Following weeks of ups and downs surrounding the prospects for the first meeting ever between a sitting US president and the North Korean leader, the two countries officials laid the groundwork for it by engaging in "microwave diplomacy" as US journalist Barbara Demick called it. South Korean President Moon Jae-in, however, stood above the diplomatic roller coaster as the sole actor who keeps working on infusing coherence and stability into this ride.
Tokyo is paying a hefty price. The price for the country's prime minister's near-obsession to follow Trump's erratic and ever-changing policy lead on North Korea. The devote Shinzo Abe for a long time bragged about being in constant touch with Trump on respective policies towards North Korea. Too bad, however, that Trump decided to kiss good sense and even remotely rational behaviour good-bye for good changing his mind on and policies towards Pyongyang on a daily basis.
“President Donald J. Trump of the United States of America and Chairman Kim Jong Un of the State Affairs Commission of the Democratic People’s Republic of Korea have committed to cooperate for the development of new US-DPRK relations and for the promotion of peace, prosperity, and the security of the Korean Peninsula and of the world”.
The once unthinkable is imminent. On June 12 at 09:00 local time, at the Capella Hotel on Singapore's resort island Sentosa, the top leaders of the United States and the Democratic People's Republic of Korea (DPRK, North Korea) will meet for the first time in history.
What will Donald Trump and Kim Jong-un talk about? Many things, no doubt. But first and foremost, denuclearization.
American foreign policy is abandoning its successful historical roots. Since the late nineteenth century the United States has pursued expansionist policies in Asia. American businessmen have sought markets for their products. American missionaries have looked for souls to save. American strategists have reached for bases they could use to project the nation's military power.
Following a dangerous escalation of tensions last year, few could have envisaged the rapid turnaround in events witnessed so far amidst a flurry of high-level summit diplomacy. Although the complete denuclearization of North Korea remains a hypothetical scenario for now, its prospect would herald huge implications not only for inter-Korean relations, but also regional security dynamics in Northeast Asia.
As we approach the US-North Korea summit in Singapore, there is much speculation about the potential outcome. Will the US persuade North Korea to lay down its nuclear weapons programme? Will North Korea use the negotiations to incrementally secure resources and gains from the US side while keeping its trump card to the very end? Much speculation on the outcome has also centred around the two men's personalities, since so much of what has been different this time around seems to stem from their personal choices.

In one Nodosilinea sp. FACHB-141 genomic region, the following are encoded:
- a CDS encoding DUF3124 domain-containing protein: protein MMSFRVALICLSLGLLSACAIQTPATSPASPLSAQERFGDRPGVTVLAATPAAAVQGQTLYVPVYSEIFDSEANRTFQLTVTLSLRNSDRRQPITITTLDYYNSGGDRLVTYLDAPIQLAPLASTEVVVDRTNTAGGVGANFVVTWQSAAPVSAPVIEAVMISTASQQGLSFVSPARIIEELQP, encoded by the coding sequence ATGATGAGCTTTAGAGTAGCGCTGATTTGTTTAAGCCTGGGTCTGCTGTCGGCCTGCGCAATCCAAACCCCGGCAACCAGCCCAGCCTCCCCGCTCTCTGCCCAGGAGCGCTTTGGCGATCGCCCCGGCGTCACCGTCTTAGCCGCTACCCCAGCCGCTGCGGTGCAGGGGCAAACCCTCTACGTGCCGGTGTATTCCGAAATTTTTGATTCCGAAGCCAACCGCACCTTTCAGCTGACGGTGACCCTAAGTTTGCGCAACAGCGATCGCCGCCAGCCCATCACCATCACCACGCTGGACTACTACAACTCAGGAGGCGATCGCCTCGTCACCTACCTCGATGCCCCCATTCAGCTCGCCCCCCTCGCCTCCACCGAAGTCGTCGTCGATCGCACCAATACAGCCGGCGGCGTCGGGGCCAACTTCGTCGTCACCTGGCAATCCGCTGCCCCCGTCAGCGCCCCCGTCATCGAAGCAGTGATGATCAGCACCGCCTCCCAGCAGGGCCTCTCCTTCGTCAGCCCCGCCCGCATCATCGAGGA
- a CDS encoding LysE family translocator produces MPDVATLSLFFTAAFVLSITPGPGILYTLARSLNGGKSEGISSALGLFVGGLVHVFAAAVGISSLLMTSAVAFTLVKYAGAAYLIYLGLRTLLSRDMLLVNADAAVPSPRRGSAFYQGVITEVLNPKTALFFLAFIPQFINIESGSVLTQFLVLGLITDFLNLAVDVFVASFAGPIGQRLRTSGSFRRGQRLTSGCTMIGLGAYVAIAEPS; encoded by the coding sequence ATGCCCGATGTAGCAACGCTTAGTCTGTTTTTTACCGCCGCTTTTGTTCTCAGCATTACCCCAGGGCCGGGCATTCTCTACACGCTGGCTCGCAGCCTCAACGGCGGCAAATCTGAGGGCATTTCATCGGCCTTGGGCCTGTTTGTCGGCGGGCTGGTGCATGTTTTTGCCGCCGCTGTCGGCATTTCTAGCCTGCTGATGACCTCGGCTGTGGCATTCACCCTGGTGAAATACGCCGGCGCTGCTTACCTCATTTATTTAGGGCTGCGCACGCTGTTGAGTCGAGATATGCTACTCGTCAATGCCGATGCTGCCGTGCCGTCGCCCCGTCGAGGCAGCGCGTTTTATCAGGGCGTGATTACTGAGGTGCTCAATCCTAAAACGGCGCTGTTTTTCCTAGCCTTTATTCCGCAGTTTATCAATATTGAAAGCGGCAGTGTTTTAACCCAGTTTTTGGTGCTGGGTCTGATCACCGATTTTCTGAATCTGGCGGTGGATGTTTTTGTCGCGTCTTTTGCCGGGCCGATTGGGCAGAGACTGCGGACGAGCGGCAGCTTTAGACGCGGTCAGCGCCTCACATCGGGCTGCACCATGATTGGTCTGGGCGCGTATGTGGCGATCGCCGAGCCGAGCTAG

The upcoming meeting between Vladimir Putin and Xi Jinping is the main political event of the year in terms of Russian-Chinese relations. On the agenda there is the implementation of the agreement to reach a $200 bln bilateral trade level by 2020, the task that was assigned by the leaders of two countries. The key precondition for the success of this agreement is shifting to a new model of cooperation, with more connected production chains and diverse investment ties.
This year marks the 40th anniversary of China’s reforms and opening up. In four decades, China has learned how to grasp the benefits of globalisation and has become a world economic champion. As the world’s second-largest economy, today China is no longer the factory of the world but an industrial power aiming at the forefront of major hightech sectors, in direct competition with Europe and the US. In sharp contrast with Trump’s scepticism on multilateralism, President Xi has renewed his commitment to growing an open global economy.
U.S. American President Donald Trump announced – during his first Asia tour in November 2017 – that it was now time to think about the Indo-Pacific strategy. This has de facto put an end to Washington's previous Asia-Pacific strategy adopted by Trump's predecessor in 2011: the U.S. "pivot to Asia". This shift increases the chances of recreating what has been known as the so-called 'Quad', that is, an alliance which comprises the US, India, Japan, and Australia.